Krista D. Zanolli, email@example.com
HOUSTON – Just as generations of children have enjoyed stacking
and building with plastic Lego toys, scientists are now using light-activated nanoshells
as Lego-like building blocks for both 2- and 3-D structures that could be used in
chemical sensors, metamaterials and nanolasers.
In a collaborative effort, scientists from Rice University, Harvard
University, the University of Texas at Austin and the University of Houston are
using this self-assembly method to build complex structures that can trap, store
and bend light.
“We used the method to make a seven-nanoshell structure
that creates a particular type of interference pattern called a Fano resonance,”
said Peter Nordlander, professor of physics and astronomy at Rice. “These
resonances arise from peculiar light wave interference effects, and they occur only
in man-made materials. Because these heptamers are self-assembled, they are relatively
easy to make, so this could have significant commercial implications.”
The research team was led by Harvard University applied physicist
Federico Capasso, whose efforts to fabricate the structure were spurred by Nordlander’s
2008 prediction that a heptamer of nanoshells would produce Fano resonances.
Artist’s rendition of two types of optical circuits: The three-particle
trimer functions as a nanoscale magnet, while the seven-particle heptamer exhibits
almost no scattering for a narrow range of wavelengths, due to interference. Courtesy
of the laboratory of Federico Capasso, Harvard School of Engineering and Applied
Coated with polyethylene glycol, the nanoshells are assembled
into clusters when a droplet of particles is dried on a hydrophobic substrate. When
the initial droplet evaporates, it breaks down on the surface of the substrate into
smaller droplets, some of which contain three or seven nanoshells. As the droplets
completely evaporate, capillary forces pack the nanoshells together into a cluster,
and they remain held together by van der Waals forces.
Because of the Fano resonance pattern, the new materials can manipulate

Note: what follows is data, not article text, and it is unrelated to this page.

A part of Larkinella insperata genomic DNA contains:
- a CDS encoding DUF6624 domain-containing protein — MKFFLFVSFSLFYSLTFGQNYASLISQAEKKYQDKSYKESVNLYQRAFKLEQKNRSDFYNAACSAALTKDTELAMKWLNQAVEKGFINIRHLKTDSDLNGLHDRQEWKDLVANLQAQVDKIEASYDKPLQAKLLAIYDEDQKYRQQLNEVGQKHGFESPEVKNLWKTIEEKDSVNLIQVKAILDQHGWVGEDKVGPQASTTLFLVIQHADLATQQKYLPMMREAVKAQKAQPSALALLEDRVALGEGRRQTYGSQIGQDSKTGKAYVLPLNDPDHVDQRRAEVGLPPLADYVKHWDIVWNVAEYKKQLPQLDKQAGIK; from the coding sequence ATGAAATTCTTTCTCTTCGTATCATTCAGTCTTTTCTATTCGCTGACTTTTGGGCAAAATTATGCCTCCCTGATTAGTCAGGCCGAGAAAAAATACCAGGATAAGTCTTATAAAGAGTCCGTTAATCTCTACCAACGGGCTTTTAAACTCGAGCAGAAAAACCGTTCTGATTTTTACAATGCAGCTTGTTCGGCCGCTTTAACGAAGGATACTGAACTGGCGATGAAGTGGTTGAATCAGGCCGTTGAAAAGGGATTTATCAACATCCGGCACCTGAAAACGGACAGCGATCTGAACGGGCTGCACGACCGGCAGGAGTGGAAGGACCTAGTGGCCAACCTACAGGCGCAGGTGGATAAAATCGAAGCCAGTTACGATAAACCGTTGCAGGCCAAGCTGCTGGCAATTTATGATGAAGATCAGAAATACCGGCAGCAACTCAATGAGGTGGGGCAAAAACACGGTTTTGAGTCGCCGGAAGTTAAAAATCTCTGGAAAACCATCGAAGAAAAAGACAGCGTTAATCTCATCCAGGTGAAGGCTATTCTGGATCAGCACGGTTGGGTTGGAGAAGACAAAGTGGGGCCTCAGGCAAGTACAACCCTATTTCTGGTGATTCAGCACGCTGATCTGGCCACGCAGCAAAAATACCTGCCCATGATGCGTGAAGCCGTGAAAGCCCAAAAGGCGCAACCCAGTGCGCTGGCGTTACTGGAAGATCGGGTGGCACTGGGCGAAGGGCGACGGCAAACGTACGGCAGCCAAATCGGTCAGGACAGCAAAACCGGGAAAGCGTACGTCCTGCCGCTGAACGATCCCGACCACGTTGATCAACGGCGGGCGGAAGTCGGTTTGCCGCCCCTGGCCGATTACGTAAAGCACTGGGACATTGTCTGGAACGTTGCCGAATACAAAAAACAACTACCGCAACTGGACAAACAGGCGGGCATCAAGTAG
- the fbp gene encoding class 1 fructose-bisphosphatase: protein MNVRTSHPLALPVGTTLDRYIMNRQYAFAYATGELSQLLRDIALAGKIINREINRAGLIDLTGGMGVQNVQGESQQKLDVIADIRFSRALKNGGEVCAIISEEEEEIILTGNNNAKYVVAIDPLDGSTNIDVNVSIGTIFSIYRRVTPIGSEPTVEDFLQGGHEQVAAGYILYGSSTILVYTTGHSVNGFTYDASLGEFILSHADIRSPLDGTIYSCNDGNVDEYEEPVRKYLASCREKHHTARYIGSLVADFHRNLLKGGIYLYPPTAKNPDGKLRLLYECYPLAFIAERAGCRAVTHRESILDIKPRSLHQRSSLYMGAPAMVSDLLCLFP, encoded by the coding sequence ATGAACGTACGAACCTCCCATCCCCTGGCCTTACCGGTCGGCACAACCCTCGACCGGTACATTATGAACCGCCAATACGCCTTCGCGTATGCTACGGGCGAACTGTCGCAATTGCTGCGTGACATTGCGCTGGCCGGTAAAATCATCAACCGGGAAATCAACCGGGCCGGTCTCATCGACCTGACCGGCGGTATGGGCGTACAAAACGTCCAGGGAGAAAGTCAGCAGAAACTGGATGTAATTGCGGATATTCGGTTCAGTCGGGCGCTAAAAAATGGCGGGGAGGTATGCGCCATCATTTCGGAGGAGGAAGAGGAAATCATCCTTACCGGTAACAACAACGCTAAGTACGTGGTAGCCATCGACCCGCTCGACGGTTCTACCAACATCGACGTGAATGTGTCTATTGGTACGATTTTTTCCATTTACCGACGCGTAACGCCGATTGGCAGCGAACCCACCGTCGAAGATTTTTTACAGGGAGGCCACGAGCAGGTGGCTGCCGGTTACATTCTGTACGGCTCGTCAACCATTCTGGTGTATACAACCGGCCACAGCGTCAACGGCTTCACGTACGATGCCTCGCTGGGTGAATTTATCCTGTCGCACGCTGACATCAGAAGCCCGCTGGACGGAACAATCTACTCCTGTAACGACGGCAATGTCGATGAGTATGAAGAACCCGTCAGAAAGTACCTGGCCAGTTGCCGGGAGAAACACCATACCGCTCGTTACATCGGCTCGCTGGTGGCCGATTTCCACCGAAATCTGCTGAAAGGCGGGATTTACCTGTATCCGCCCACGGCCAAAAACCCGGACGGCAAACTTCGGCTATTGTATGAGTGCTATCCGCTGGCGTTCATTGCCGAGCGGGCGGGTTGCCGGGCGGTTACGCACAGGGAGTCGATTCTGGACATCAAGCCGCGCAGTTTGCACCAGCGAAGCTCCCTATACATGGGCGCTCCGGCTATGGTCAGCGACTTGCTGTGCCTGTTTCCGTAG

light in bizarre ways that no natural material can. According to Nordlander, the
new materials are ideally suited for making ultrasensitive biological and chemical
sensors. He added that they also might lend themselves to nanolasers and integrated
photonic circuits that run off of light rather than electricity.
The spherical nanoshells, which are roughly one-twentieth the
size of red blood cells, consist of a glass center and are coated with gold. By
varying the size of the glass center and the thickness of the gold shell, researchers
can create nano-shells that interact with specific wavelengths of light.
“Nanoshells were already among the most versatile of all
plasmonic nanoparticles, and this new self-assembly method for complex 2-D and 3-D
structures simply adds to that,” said nanoshell inventor Naomi Halas, Rice’s
Stanley C. Moore professor of electrical and computer engineering. She has also
helped develop a number of biological applications for nanoshells, including diagnostics
and a minimally invasive procedure for treating cancer.
Halas’ extensive work in the field of photonics has led
to human trials for cancer treatment involving near-infrared light heating gold
nano-shells, which target and destroy cancerous tumors without affecting the surrounding
Halas and collaborator Jennifer West, the Isabel C. Cameron professor
of bioengineering, founded Nanospectra Biosciences Inc., a Houston company based
on the patented light-activated gold nanoshell technology.
“It has been highly gratifying to see our discovery move
from the research laboratory into the commercial sector, where it is now helping
cancer patients,” West said.
In early June, the State Bar of Texas designated the two “Inventors
of the Year” for their patented process. Halas and West are the first women
to win the award since its inception in 1983. Theirs is also the first nanotechnology-based
invention to win.